Hugo Schiltz

    The unique character of the socio-economic negociations in Belgium has lost much of its glamour and prestige during the last quarter of the 20th century. While before 1975, there was more or less agreement among the social partners to redistribute welfare to the whole society, after the first oil crisis employers tended to see themselves in competition with other employers, with the trade unions and with the state. Both employers' organisations as trade unions wanted to safeguard their own priorities, respectively the competitiveness of the enterprises and the system of indexation. As a consequence, it became very difficult to reach agreements and hence, there have been no or only very small interprofessional agreements signed since 1975. The role of the government in this period evolved from the role of host for the negociations to that of co-actor and finally to director. When no agreement was possible between the social partners, the govenrment itself took the initiative and both trade unions and employers' organisations tried to lobby the government rather than being partners in negociations. The measures of the government, especially those taken with extra-ordinary powers, were often beneficial for the employers. Despite the emphasis by the trade unions on employment, their efforts beared not much fruit. The first priority of both the government and the employers was the enhancement of the financial and the economic situation of the country. Since the interprofessional agreement of 1999-2000, a new period bas begun. Trade unions and employers' organisations are constrained by what happens in the rest of Europe. Between these constaints, they can negociate and conclude agreements on the basis of freedom and responsibility. The level of negociations shifted in this period from the interprofessional level to the level of the sector or even to the level of the enterprise. Another trend is the creation of an institutional framework for social talks on the Flemish level. The challenges for the future are the installation of a European or even an international world-wide institutional framework for social negociations and the development of themes as permanent education, quality of life and work and the enhancement of the socio-economic democracy.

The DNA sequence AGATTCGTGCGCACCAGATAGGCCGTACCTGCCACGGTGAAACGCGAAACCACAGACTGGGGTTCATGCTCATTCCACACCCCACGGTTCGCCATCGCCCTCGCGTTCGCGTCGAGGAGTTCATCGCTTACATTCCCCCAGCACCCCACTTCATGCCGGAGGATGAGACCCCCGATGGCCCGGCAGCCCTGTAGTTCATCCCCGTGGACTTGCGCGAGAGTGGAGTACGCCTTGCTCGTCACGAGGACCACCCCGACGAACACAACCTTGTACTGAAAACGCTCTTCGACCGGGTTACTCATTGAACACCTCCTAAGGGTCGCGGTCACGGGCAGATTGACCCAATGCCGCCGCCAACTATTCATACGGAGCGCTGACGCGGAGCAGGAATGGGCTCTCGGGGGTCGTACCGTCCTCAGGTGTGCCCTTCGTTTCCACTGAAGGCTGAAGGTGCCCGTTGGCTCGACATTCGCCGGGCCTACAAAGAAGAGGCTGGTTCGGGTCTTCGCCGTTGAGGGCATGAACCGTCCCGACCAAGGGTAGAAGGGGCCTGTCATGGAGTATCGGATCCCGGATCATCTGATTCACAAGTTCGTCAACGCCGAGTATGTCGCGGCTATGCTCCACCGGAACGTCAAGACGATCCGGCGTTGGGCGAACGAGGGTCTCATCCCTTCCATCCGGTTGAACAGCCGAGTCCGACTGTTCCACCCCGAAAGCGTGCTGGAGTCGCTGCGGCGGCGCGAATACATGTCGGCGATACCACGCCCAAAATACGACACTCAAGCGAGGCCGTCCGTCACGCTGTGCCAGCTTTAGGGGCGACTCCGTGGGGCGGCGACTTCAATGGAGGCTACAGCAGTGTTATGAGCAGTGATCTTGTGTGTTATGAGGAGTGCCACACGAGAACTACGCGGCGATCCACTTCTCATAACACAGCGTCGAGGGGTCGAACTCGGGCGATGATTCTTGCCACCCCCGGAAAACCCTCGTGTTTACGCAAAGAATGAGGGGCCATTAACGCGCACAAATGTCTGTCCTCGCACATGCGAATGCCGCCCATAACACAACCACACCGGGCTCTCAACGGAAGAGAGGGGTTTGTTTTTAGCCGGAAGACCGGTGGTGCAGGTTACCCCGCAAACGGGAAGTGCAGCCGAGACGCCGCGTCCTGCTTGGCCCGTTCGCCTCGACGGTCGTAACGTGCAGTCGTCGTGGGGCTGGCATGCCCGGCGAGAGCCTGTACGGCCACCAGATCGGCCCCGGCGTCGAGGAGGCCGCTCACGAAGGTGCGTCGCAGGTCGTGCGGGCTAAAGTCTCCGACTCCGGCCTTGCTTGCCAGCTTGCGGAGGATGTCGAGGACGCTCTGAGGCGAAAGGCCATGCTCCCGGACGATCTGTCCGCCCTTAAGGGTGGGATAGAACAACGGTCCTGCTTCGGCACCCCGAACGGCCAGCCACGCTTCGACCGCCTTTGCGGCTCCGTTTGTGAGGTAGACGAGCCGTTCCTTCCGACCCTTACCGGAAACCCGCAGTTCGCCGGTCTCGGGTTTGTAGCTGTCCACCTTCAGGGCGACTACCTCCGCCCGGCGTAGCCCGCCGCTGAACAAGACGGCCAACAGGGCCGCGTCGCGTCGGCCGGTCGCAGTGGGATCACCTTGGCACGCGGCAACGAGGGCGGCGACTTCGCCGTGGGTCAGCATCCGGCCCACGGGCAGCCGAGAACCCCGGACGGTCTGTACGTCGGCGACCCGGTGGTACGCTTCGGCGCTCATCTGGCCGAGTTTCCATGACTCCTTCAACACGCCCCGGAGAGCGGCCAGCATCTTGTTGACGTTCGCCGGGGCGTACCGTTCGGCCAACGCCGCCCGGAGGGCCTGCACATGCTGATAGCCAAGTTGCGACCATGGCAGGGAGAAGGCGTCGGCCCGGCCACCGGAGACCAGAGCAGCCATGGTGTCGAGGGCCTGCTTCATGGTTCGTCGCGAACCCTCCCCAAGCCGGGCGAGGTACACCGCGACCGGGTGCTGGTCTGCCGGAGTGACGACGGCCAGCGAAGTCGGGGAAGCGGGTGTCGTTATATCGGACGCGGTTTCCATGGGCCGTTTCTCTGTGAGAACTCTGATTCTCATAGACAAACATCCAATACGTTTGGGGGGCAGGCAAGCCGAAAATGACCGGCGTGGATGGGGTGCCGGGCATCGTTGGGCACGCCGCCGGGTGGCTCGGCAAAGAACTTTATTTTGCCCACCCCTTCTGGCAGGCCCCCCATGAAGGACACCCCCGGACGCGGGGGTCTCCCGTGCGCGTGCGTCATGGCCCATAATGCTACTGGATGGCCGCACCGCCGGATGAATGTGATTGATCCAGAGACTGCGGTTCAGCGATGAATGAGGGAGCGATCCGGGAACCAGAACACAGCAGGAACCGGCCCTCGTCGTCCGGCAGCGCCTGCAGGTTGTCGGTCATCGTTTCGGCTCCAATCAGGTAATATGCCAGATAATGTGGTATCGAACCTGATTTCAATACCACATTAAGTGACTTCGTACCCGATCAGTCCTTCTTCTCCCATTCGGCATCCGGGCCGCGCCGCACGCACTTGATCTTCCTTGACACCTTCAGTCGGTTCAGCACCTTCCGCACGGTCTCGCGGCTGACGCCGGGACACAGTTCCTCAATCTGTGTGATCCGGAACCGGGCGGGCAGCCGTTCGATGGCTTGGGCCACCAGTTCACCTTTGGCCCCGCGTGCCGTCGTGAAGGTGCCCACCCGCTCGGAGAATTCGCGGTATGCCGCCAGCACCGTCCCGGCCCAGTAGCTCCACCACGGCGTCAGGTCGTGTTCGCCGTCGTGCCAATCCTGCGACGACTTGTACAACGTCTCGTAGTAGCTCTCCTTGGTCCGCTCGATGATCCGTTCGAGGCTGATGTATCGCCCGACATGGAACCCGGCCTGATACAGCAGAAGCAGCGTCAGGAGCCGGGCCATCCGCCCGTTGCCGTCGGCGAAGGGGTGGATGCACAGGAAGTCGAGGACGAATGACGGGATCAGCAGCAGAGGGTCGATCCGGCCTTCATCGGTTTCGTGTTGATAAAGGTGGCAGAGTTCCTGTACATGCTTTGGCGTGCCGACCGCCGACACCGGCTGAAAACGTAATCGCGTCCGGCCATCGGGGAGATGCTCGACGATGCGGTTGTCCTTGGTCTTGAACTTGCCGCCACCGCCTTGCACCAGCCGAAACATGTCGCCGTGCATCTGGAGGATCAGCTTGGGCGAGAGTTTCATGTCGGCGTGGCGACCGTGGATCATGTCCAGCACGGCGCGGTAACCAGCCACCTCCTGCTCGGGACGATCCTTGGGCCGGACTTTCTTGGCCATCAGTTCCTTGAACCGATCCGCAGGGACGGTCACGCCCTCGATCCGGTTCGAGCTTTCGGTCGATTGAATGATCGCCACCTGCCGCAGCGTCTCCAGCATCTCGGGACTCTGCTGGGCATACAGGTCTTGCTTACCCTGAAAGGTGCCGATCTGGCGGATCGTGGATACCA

Willy Peirens


Auteurs Peter Biondi, Wilfried Dewachter, Stefaan Fiers e.a.

Peter Biondi

Wilfried Dewachter

Stefaan Fiers

Bram Wauters